Justice Afridi noted that when the judiciary tested the legal validity of the implementation and definitive agreements on the touchstone of ‘Public Policy’, what emerged was not simply a question of law, but a web of complex commercial mining transactions, transcending international borders, thus giving rise to “polycentric issues”.
“In my view, such complex transactions do not cross the threshold of being justiciable as 'questions of law' under the advisory jurisdiction of this court. This guarded treading by the courts in matters relating to 'Public Policy' is magnified ten-fold when a court, such as the Supreme Court, and that too in its advisory jurisdiction under Article 186 of the Constitution, is to render its opinion that is not only legally binding but also final," he concluded.
Another top court judge, Justice Jamal Khan Mandokhail, observed that if the ICSID penalty was enforced, it could have had landed the country, especially Balochistan, in a massive financial crisis.
"I am conscious of the fact that the ICSID Award and the expected ICC [International Chamber of Commerce] Award, if enforced, could have had serious financial implications on the country as a whole and on the province of Balochistan in particular. Fortunately, such a huge liability of the country was averted as a result of the settlement,” read Justice Mandokhail’s opinion.
“The reconstitution of the Reko Diq project will enable the RDMC [Reko Diq Mining Company] to restart work at [the mine], which will be beneficial for all the stakeholders. It will also facilitate and attract local and foreign investment, create employment opportunities, and uplift the backward area of the province of Balochistan,” he added.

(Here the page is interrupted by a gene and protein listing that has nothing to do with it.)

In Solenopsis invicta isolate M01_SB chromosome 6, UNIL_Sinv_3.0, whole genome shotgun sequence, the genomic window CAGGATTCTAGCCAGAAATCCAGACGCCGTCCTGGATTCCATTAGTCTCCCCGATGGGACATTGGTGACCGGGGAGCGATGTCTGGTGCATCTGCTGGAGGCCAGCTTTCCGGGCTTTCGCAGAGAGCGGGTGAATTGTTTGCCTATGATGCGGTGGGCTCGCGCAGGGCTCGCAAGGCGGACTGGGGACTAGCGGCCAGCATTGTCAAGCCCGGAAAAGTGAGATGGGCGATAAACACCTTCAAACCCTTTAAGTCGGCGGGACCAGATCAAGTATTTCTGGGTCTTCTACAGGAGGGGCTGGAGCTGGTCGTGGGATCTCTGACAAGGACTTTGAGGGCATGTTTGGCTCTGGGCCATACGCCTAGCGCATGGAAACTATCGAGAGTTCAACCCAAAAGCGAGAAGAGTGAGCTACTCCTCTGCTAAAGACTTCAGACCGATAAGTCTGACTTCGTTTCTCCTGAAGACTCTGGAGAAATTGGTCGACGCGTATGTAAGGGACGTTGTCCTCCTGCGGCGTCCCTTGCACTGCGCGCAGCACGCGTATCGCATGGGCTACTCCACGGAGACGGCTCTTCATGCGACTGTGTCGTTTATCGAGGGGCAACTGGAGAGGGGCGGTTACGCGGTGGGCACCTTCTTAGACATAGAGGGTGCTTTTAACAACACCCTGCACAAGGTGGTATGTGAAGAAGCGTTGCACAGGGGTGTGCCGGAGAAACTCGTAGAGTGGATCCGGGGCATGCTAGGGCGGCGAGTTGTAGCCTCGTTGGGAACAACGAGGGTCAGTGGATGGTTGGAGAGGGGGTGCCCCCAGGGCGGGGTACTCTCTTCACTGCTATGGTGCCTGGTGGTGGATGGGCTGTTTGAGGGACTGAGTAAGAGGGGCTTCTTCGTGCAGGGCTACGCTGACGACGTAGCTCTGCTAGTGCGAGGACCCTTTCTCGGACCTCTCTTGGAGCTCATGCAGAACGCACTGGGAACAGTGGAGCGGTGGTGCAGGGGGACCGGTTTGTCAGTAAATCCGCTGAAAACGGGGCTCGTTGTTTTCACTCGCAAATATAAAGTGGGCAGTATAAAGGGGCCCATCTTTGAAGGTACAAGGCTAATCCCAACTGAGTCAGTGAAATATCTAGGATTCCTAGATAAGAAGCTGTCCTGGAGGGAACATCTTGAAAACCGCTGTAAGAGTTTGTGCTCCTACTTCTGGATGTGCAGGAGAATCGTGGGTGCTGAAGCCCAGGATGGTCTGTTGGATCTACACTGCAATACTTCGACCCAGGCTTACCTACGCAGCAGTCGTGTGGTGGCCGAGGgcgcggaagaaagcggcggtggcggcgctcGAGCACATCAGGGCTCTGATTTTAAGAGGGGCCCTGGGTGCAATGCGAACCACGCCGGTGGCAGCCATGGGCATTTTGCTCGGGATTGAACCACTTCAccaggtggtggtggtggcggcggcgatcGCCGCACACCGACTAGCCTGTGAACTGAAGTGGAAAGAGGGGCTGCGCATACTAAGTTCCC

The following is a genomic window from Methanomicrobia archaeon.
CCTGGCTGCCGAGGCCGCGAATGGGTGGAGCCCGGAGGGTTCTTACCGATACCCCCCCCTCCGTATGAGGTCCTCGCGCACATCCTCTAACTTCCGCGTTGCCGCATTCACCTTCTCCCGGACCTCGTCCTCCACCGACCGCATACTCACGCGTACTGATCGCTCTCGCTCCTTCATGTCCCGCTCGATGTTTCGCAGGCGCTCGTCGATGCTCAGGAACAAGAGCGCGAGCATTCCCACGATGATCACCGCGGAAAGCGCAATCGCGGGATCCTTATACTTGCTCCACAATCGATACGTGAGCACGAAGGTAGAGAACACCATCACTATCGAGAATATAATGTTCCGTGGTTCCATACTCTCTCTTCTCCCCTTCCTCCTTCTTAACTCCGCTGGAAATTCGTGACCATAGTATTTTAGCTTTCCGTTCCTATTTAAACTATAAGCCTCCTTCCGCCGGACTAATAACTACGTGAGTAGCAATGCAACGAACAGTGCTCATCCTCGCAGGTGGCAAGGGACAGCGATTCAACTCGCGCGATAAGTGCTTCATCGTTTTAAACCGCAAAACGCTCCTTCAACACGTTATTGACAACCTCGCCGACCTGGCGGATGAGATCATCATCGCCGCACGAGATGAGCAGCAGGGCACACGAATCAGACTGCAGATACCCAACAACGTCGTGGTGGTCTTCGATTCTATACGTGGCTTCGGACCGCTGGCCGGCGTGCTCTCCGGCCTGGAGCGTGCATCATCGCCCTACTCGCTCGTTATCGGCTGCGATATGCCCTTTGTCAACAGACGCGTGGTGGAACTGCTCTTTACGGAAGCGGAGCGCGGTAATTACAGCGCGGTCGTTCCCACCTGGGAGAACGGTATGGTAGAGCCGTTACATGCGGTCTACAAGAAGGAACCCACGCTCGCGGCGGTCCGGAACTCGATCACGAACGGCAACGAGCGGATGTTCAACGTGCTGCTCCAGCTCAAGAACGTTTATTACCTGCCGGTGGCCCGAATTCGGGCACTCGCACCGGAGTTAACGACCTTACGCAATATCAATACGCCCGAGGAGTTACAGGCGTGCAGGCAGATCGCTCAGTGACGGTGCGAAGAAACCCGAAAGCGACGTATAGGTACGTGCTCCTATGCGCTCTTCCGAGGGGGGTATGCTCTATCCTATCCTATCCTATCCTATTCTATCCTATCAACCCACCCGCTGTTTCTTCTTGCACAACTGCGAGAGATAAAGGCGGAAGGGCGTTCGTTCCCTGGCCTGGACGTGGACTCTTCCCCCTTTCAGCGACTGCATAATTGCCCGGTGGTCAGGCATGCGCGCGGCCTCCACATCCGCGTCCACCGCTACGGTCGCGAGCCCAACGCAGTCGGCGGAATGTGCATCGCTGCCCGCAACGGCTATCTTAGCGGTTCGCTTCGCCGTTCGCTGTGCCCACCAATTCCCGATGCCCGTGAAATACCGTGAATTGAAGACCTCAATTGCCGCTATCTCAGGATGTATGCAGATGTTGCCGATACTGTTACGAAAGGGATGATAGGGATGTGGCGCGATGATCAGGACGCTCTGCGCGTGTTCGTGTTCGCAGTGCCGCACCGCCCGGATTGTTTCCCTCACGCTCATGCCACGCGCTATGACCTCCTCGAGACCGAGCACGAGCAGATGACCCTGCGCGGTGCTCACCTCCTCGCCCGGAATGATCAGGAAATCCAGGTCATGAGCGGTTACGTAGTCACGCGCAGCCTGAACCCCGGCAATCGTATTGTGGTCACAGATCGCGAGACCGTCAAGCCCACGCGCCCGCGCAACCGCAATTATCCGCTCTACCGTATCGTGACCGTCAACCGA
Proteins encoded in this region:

"No doubt in the given circumstances, a reasonable settlement has been arrived at between the parties. However, we must realise the causes of such massive financial implications arising out of the previous agreement CHEJVA [Chagai Hills Exploration Joint Venture Agreement] so as to avoid the slightest possibility of such liability in the future. One of the causes on the basis of which [the] TCCA [Tethyan Copper Company Pty Ltd, Australia] commenced arbitration proceedings against the GoP [government of Pakistan] was the violation of its international obligations under the Pak-Aus BIT [Bilateral Investment Treaty]. The GoP did not provide any assistance to the GoB [government of Balochistan], nor apprise it about the international commitments while entering into the previous agreement,” he noted.
The judge noted that similarly, the violation of the CHEJVA was the other cause that enabled the TCCA to commence arbitration proceedings before the ICC against the Balochistan government.
"Under Article 172 of the Constitution, minerals (except for mineral oil and natural gas) if located in a province shall vest exclusively with the government of that province, and in any other case, with the federal government. The respective governments are guardians of such resources and have exclusive rights to freely exploit, manage, control, and dispose of the same, subject to the applicable laws, rules, regulations, and policies, in a manner beneficial to their peoples,” Justice Mandokhail pointed out.
“Thus, the Constitution holds and protects the provinces’ permanent sovereignty to freely exploit and determine the use and disposal of their natural resources … Since minerals are provincial subjects, therefore, the GoP must not undermine and encroach upon the jurisdiction of the provinces, nor should the rights of their peoples be infringed,” the judge observed.
Justice Mandokhail noted that in performance of its constitutional commitments, the Centre, with the assistance of the provincial governments, launched a National Mineral Policy in the year 1995, with an object to expand the mineral sector activity in the provinces as well as in the federal territories, keeping in mind the principle of provincial autonomy in connection with their properties.
"[That] policy provides a guideline, wherein considerable attention has been given to the principle of permanent sovereignty of the provinces over their natural resources, therefore, it is required to be followed by the provinces and the federal government when entering into any agreement and initiating mining activity anywhere in Pakistan,” the judge highlighted in his opinion.